On Saturday, 6 August space shuttle Discovery unhitched from the orbital outpost its astronauts called home for nine days, readying itself for the long, dangerous journey back to Earth.
There were hugs and handshakes as Discovery's astronauts said their goodbyes to the astronaut and cosmonaut who live aboard the international space station. The crews then closed the hatches between the ship and orbiting lab.
Discovery's astronauts are scheduled to complete their 13-day mission Monday when the first shuttle to return to space since the 2003 Columbia tragedy is set to land in Florida, reported AP.
Discovery's seven astronauts spent a day longer than originally planned aboard the station to bring over additional supplies - such as paper, laptop computers and surplus food and batteries. Discovery is the first shuttle to visit the station since 2002. Since the Columbia tragedy, unmanned Russian cargo ships have carried supplies to the station, where two-person crews rotate every six months using Russian Soyuz rockets. The rockets don't have near the capacity of the shuttle, which is needed to complete construction of the station, reported Boston.com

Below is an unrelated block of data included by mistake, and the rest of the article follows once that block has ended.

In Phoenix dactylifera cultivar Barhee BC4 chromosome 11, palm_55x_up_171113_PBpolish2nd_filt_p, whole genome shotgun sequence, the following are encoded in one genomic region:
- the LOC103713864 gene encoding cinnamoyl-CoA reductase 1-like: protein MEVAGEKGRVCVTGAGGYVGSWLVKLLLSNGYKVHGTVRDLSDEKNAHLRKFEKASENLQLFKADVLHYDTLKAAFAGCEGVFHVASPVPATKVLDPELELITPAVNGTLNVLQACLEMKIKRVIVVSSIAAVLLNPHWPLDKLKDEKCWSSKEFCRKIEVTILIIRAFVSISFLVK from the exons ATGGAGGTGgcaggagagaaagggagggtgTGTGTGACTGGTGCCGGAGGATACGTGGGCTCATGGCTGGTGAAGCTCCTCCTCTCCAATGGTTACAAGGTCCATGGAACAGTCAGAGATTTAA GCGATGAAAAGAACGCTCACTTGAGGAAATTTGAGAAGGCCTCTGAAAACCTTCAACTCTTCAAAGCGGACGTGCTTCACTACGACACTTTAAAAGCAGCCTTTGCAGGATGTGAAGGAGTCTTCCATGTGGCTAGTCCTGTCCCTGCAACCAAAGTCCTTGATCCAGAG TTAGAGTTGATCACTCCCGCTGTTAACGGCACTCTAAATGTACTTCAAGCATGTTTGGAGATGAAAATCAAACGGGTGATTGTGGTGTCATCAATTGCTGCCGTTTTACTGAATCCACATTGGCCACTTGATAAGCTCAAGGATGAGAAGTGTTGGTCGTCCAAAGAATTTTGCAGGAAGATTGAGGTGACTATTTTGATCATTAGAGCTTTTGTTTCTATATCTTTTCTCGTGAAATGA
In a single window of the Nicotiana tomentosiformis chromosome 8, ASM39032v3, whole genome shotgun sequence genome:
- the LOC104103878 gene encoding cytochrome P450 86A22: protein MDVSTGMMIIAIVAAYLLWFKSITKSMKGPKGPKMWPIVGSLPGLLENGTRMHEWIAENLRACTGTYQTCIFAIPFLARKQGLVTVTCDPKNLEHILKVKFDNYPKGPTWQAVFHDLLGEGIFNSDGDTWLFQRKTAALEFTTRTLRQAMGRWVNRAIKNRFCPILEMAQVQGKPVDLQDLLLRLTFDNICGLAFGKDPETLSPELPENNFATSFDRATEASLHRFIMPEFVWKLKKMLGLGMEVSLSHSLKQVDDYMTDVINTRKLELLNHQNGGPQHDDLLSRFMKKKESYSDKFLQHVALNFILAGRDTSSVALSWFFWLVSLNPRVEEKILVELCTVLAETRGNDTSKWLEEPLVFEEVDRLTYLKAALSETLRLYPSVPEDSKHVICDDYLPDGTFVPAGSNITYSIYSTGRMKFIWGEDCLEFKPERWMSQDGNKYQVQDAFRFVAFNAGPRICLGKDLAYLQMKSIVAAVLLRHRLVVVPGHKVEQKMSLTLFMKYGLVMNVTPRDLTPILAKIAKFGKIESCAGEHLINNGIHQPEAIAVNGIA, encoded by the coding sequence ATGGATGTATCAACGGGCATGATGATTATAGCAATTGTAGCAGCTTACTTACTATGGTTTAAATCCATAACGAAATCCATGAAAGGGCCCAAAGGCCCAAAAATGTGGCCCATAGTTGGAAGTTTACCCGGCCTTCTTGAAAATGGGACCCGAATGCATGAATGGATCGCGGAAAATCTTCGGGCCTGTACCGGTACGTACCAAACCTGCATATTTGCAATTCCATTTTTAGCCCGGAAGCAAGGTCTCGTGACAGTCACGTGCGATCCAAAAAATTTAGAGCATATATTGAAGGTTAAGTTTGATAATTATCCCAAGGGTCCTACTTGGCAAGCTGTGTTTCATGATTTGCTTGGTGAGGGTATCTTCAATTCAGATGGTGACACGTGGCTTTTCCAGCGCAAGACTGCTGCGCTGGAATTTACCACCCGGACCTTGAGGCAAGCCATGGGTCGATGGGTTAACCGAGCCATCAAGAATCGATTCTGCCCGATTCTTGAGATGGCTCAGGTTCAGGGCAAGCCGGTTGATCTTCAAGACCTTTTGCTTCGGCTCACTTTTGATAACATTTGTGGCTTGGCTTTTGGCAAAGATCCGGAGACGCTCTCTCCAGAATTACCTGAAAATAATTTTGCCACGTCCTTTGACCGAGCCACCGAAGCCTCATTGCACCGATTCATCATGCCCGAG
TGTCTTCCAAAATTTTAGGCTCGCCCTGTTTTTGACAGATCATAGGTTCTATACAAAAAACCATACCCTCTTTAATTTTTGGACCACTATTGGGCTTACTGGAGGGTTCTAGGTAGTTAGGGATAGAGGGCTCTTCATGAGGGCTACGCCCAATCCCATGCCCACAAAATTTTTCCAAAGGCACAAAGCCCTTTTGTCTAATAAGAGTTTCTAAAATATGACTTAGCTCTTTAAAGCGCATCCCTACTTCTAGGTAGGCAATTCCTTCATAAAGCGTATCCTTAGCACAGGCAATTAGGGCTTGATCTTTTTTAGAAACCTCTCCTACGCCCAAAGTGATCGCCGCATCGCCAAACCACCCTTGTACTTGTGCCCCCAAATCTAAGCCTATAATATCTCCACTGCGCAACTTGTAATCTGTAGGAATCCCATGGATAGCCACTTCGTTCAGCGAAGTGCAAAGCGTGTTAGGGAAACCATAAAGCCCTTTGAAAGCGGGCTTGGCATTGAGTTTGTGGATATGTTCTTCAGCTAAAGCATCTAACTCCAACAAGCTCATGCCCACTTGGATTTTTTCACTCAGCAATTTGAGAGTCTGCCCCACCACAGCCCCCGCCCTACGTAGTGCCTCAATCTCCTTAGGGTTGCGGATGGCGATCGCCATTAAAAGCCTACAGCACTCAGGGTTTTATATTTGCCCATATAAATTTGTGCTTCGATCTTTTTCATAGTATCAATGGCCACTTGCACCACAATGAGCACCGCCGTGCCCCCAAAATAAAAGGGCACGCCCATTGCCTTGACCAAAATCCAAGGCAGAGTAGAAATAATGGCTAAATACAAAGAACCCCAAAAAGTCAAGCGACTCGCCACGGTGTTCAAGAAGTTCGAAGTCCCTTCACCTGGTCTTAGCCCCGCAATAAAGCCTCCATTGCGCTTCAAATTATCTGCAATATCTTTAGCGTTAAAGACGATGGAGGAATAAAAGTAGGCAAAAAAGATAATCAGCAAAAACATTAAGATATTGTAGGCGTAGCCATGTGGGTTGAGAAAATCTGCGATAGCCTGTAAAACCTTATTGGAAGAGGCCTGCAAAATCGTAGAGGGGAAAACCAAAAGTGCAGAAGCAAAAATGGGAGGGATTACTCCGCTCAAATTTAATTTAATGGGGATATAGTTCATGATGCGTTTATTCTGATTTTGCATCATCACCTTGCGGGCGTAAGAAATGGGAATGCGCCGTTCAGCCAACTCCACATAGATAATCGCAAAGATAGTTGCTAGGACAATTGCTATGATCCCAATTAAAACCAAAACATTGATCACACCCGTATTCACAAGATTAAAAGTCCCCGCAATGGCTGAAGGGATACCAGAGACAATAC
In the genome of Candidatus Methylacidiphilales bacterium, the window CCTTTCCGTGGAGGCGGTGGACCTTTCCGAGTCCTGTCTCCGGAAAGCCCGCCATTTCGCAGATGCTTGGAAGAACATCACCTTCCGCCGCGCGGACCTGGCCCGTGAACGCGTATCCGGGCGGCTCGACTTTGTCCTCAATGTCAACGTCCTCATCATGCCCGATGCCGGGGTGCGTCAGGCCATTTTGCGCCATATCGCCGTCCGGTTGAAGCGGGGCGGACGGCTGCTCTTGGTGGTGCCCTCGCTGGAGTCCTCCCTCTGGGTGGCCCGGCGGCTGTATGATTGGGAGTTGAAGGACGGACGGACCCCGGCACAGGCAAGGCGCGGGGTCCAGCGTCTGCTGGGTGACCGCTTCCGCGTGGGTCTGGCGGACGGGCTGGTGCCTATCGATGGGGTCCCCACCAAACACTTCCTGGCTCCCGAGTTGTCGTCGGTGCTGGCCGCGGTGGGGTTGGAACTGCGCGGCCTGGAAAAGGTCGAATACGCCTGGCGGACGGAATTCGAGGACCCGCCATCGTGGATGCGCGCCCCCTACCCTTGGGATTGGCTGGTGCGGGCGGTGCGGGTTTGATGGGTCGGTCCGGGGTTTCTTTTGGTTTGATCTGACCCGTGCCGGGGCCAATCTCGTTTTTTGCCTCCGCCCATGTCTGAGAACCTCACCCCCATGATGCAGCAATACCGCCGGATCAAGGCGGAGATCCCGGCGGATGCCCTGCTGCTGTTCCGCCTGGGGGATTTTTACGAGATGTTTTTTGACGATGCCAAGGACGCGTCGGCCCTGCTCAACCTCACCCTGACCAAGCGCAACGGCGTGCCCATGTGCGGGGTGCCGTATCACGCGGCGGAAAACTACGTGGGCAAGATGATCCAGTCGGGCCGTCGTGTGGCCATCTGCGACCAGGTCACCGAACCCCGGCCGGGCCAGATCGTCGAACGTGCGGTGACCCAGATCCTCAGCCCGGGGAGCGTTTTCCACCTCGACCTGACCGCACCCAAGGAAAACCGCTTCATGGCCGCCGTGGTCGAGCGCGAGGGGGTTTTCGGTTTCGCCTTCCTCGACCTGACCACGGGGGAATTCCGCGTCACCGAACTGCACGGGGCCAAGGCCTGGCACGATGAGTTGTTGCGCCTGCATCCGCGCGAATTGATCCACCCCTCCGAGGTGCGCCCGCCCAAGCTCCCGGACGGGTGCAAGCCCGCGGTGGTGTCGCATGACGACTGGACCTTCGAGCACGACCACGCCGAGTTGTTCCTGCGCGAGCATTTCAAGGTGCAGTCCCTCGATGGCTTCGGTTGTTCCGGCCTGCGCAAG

Putin made his first public comment on the subject of the recent decision of US President Donald Trump to recognise Jerusalem as the capital of Israel